Discussing the truth of God in blogs and forums just takes this a step further.

There are pitfalls.  There will be problems.  There will be mistakes.  But the Church of God and its members can learn and improve over time.  

Another way COG manpower can be used is something Mr. Armstrong did.  When a minister organizes a public meeting, members can distribute flyers announcing the meeting.  This is cheaper than advertising.

Another way that has been used before - response cards.  The Church can produce a printed booklet on a subject, and mail-in cards can be printed advertising that booklet.  Card display cases and cards can be placed by members in various businesses and locations after getting permission from the owner.

Here is a possible method for preaching the gospel that I have not seen used, but may be made possible by the Internet.  I don't know if this would work, but here is an idea anyway.

People often search the Internet for information about a breaking news story.  Let's say there is an earthquake in some part of the world.  People will go to Google and type in "earthquake" and the country where it happened.  Google will present a list of stories, and the person will click on several and read them for information.  Some people will spend a lot of time on this, depending on their level of interest in the story.

Google updates its search results very quickly to respond to this demand for information, even hourly.

If the Church set up a website, or several, specializing in information about news events, when a story like this breaks, they could quickly put together and upload a new webpage for the story and properly submit it to the search engines.  The Church's webpage can report the story using other news sources, giving links and credit to those sources, but summarizing the story in a useful way.  The article might be a couple of pages, and towards the end the content of the article can transition to what the story means in terms of prophecy or some other Bible truth, then give links to COG literature.

In a way, this would be similar to a technique used in the old Plain Truth magazine.  An article would cover basic information on a topic, not referring to the Bible right away, but towards the end of the article a transition would be made to a more biblical view, and the reader would be invited to request a booklet giving the Bible view of the topic.

This is not something every member can do.  Certain skill levels are needed for writing, editing, webpage construction and uploading, etc.  But it would be a team effort and many hands would be required, and various members may be able to do different parts.

And because news stories break 24 hours a day, the work involved can come at any time.

What are the functions that would be needed?

First of all, there is monitoring.  Someone has to watch the news and spot and report to COG headquarters any news story that has the potential to be used this way.  Not all news stories would work.  For this, there should be a schedule, and qualified and trained members would volunteer or "sign up" for various times slots, to monitor the news for that time slot.  So maybe one member might volunteer to check the news from 3:00 pm to 7:00 pm every Tuesday, Wednesday, and Thursday.  Others would volunteer for other time slots till nearly the whole week is covered, 24 hours a day.  There will always be a Church member watching the news, looking for the right kind of story that the Church can use to preach the gospel.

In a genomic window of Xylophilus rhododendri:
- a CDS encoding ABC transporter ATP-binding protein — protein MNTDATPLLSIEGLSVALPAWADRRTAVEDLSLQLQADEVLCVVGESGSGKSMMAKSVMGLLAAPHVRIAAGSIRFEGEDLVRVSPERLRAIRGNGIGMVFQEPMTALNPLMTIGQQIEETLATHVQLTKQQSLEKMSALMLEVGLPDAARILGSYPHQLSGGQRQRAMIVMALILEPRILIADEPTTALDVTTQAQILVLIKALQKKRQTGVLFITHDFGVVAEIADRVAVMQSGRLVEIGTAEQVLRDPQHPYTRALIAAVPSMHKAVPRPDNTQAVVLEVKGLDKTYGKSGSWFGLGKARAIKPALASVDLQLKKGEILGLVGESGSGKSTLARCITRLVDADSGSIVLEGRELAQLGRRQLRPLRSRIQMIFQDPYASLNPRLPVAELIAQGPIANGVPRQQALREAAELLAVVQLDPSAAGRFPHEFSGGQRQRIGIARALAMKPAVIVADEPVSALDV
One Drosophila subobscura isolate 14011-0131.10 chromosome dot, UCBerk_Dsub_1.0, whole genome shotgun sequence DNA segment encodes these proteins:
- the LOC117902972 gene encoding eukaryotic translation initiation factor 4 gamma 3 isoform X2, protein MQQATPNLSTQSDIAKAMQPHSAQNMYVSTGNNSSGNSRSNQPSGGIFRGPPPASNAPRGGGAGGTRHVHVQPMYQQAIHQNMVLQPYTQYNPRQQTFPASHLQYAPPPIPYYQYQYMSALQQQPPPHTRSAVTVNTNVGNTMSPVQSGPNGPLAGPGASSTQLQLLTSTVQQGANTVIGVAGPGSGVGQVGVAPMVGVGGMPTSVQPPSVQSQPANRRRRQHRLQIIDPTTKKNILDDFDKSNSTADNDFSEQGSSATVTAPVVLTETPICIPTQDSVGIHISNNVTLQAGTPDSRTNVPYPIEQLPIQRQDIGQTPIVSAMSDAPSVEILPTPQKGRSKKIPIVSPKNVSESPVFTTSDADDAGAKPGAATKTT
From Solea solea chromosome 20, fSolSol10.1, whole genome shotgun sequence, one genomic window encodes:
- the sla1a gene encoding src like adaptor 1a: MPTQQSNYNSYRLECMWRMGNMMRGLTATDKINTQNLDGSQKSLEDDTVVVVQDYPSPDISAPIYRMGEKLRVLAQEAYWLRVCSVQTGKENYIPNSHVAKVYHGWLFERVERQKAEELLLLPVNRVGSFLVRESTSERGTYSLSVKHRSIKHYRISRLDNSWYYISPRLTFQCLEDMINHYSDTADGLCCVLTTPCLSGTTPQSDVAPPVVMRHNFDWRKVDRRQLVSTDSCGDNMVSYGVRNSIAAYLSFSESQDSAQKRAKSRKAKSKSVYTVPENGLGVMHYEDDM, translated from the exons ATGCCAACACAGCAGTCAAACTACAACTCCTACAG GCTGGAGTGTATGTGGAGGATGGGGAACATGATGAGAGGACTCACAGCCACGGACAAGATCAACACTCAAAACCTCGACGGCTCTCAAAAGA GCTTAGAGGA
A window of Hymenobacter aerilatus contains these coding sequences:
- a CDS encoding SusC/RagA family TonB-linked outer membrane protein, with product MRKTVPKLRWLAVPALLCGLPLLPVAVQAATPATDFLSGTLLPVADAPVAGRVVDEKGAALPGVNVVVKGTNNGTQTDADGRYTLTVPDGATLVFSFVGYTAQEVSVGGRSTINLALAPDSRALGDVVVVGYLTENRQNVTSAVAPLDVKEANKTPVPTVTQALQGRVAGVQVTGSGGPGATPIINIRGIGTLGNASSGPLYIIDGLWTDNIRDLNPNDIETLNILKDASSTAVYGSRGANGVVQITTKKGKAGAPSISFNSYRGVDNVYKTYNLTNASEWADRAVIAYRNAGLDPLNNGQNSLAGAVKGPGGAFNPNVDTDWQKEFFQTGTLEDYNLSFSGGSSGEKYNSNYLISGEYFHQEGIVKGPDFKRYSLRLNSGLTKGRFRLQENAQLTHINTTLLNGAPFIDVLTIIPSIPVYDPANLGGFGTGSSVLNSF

The whole week might not be covered because we should not do this on the Sabbath.  But even there, with the Church worldwide over many time zones, there can be members in different parts of the world where it is not the Sabbath, so even most of the Sabbath can be covered.

When a member spots an appropriate news story, he calls a project coordinator, at Church headquarters or elsewhere.  The
coordinator may call a minister for an OK.  Coordinators and approving ministers will also be scheduled in shifts.  Someone with authority makes a go / no go decision.

If it's a go, a qualified person or team is notified and an article is written, maybe in an hour.  An editor is standing by to edit.  Team members can quickly gather facts about the story and assemble the links and credits.  Maybe one writer can write the main top part of the article while another writer is simultaneously writing the transition and link to COG literature.  A webpage programmer is standing by to put it together, upload the new page to the website, and notify search engines.

Everyone needed for these can volunteer to be available, at various times, in shifts.

I don't know if this would work.  I am fairly sure it has not been tried.

The Church of God membership represents a vast pool of manpower.  There may be ways to tap into this manpower to preach the gospel.  Maybe others have more ideas on how to do this.

But as I have said over and over, the Church should still use the traditional methods that cost money.

How much money should a COG fellowship spend on the gospel compared to feeding the flock?

Historically, with Mr. Armstrong and others that followed him, I think close to half of the tithe and offering income is a good balance.  A fellowship that spends 45% of its income on feeding the flock, 45% on preaching the gospel, and 10% on administration and overhead, is probably making a good, balanced effort to preach the gospel and the Ezekiel warning to our nations.

If any fellowship tries to do this, they will be developing methods and learning lessons that they can use to preach the gospel, but those lessons can be shared with other fellowships to do the same.

Also, these kinds of efforts may cross organizational boundaries.  That is, one fellowship can get the ball rolling, but various members of many fellowships, or scattered members who have nowhere to attend, may contribute.

Christ is the head of the Church.  But He is not head of only one fellowship or one part of the Church.  He is head over every man and woman who has the Spirit of God (Romans 8:9).

We are all one team.

There is an account of the apostles forbidding one from casting out demons because "he does not follow with us".

"Now John answered and said, 'Master, we saw someone casting out demons in Your name, and we forbade him because he does not follow with us.' But Jesus said to him, 'Do not forbid him, for he who is not against us is on our side' " (Luke 9:49-50).  See also Mark 9:38-40.  

Notice, Christ did not say, leave him alone.  He did not say to be neutral towards him.  He said, in effect, he is on our side.  Not neutral.  On our side.  We are all on the same team.

Maybe we should act like it.

No comments: